Hovercraft construction could be separated into the categories of hull, skirt, engines and fans, controls and fitments. Each should be approached first as a separate entity and then as a part of the integrated whole that needs to complement each other. The selection of the materials is the first stage of the process, and this selection is generally made from an array of products employed in the marine industry, simply because they are designed to resist tough conditions. The interest in small personal hovercraft for leisure purposes has also led to the search for new materials which are cost effective and tough enough to provide a good level of safety for pilot and passengers.
The hull is the major part of an air cushioned vehicle and various types of material have been used here. For smaller craft, lightness is essential, but so is stability and strength. When you see a hovercraft advertised for sale, it should be the first thing that you think of and check. Many smaller types use fiber glass, which is very light but it also has one unfortunate characteristic. It is not to flexible and tends to split and crack if it hits an obstruction with sufficient force. Imagine hovering over rapidly moving water and a rock is sticking up and you will appreciate the hazard. GRP is very difficult and expensive to repair, so is not good choice for leisure use. All these things need to be considered before learning how to fly a hovercraft.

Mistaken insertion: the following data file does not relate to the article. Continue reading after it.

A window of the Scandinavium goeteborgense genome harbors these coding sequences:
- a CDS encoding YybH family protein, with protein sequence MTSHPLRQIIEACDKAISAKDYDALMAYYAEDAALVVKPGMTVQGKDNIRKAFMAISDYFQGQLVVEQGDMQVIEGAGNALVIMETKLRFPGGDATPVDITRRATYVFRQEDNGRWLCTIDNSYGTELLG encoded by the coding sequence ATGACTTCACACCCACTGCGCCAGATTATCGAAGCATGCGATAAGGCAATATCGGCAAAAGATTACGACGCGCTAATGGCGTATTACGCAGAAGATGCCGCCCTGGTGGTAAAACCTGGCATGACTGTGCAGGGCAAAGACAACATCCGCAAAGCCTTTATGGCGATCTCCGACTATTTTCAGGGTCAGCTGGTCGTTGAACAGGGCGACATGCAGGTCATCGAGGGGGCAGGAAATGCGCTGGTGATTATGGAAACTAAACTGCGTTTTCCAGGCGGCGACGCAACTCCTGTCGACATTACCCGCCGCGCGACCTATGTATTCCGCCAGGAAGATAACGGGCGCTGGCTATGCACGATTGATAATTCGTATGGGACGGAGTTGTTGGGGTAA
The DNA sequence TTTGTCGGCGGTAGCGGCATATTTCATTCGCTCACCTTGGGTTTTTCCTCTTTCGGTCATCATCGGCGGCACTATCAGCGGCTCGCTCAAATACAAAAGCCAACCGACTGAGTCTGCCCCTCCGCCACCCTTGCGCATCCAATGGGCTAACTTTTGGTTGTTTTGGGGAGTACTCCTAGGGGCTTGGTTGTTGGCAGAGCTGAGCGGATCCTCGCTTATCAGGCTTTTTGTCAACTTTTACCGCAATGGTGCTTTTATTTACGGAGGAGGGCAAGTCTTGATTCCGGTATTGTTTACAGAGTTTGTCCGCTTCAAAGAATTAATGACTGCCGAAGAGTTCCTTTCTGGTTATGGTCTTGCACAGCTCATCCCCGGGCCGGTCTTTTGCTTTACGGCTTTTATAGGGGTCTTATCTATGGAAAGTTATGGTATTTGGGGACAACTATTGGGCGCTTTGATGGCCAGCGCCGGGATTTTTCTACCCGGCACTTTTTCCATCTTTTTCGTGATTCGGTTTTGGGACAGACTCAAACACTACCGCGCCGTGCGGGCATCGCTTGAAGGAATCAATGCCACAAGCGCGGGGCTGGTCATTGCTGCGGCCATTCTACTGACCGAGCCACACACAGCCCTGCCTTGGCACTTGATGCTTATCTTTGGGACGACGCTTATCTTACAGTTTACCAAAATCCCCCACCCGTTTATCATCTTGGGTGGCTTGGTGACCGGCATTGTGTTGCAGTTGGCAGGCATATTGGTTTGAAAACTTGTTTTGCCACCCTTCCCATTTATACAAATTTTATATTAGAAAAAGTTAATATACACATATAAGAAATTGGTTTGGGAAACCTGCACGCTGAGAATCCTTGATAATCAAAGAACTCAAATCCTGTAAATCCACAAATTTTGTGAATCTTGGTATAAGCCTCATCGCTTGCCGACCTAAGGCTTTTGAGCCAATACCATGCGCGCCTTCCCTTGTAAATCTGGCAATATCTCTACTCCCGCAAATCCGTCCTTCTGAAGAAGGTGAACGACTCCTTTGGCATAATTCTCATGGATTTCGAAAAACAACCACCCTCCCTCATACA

Some manufacturers have started to use expanded high impact plastic hulls. This material is light but more importantly it doesn't split under impact, so is safer for family use. Great strides have been made in the production process so that it has become cost effective enough to be used. Controls are fabricated from marine grade stainless steel, to resist salt water, and all electrical equipment is high grade and double insulated. Plastic is used extensively for fitments and storage space, but in some models hard woods may be employed if a more aesthetic appeal is required.
Another major design feature is the choice and construction of skirt material. Traditionally, a single piece of rip-stop sail cloth was used. Even though this is very tough material, the major disadvantage is that the whole skirt has to be changed if it becomes damaged. One company has produced a skirt made from Kevlar material, possibly the toughest fabric known to man. It resists tearing extremely well, but enough rough treatment will damage anything. For this reason, the skirt is fabricated in sections loosely tie-wrapped together. If one section gets damaged, it is removed and replace very quickly.
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